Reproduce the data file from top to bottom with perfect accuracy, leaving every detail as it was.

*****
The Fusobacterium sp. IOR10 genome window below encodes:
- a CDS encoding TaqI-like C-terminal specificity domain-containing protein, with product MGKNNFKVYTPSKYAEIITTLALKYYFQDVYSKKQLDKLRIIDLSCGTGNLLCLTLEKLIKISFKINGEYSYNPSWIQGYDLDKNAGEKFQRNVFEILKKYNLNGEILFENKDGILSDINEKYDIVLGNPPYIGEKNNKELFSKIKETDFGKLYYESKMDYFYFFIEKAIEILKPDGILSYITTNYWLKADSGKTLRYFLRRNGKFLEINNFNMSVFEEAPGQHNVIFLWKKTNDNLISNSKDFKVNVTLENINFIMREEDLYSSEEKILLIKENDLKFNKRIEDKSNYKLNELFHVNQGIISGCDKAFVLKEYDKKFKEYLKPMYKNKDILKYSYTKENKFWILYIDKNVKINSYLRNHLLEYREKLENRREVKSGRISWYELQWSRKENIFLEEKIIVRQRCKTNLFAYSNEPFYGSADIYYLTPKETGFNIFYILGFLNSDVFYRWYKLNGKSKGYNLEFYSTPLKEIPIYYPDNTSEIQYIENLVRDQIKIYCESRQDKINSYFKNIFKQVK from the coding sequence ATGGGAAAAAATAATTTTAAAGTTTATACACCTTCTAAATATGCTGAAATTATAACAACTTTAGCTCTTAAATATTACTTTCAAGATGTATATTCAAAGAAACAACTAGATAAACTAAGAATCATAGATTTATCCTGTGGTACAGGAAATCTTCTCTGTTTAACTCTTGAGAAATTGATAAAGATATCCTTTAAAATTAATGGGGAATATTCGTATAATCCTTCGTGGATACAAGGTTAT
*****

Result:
The Fusobacterium sp. IOR10 genome window below encodes:
- a CDS encoding TaqI-like C-terminal specificity domain-containing protein, with product MGKNNFKVYTPSKYAEIITTLALKYYFQDVYSKKQLDKLRIIDLSCGTGNLLCLTLEKLIKISFKINGEYSYNPSWIQGYDLDKNAGEKFQRNVFEILKKYNLNGEILFENKDGILSDINEKYDIVLGNPPYIGEKNNKELFSKIKETDFGKLYYESKMDYFYFFIEKAIEILKPDGILSYITTNYWLKADSGKTLRYFLRRNGKFLEINNFNMSVFEEAPGQHNVIFLWKKTNDNLISNSKDFKVNVTLENINFIMREEDLYSSEEKILLIKENDLKFNKRIEDKSNYKLNELFHVNQGIISGCDKAFVLKEYDKKFKEYLKPMYKNKDILKYSYTKENKFWILYIDKNVKINSYLRNHLLEYREKLENRREVKSGRISWYELQWSRKENIFLEEKIIVRQRCKTNLFAYSNEPFYGSADIYYLTPKETGFNIFYILGFLNSDVFYRWYKLNGKSKGYNLEFYSTPLKEIPIYYPDNTSEIQYIENLVRDQIKIYCESRQDKINSYFKNIFKQVK from the coding sequence ATGGGAAAAAATAATTTTAAAGTTTATACACCTTCTAAATATGCTGAAATTATAACAACTTTAGCTCTTAAATATTACTTTCAAGATGTATATTCAAAGAAACAACTAGATAAACTAAGAATCATAGATTTATCCTGTGGTACAGGAAATCTTCTCTGTTTAACTCTTGAGAAATTGATAAAGATATCCTTTAAAATTAATGGGGAATATTCGTATAATCCTTCGTGGATACAAGGTTAT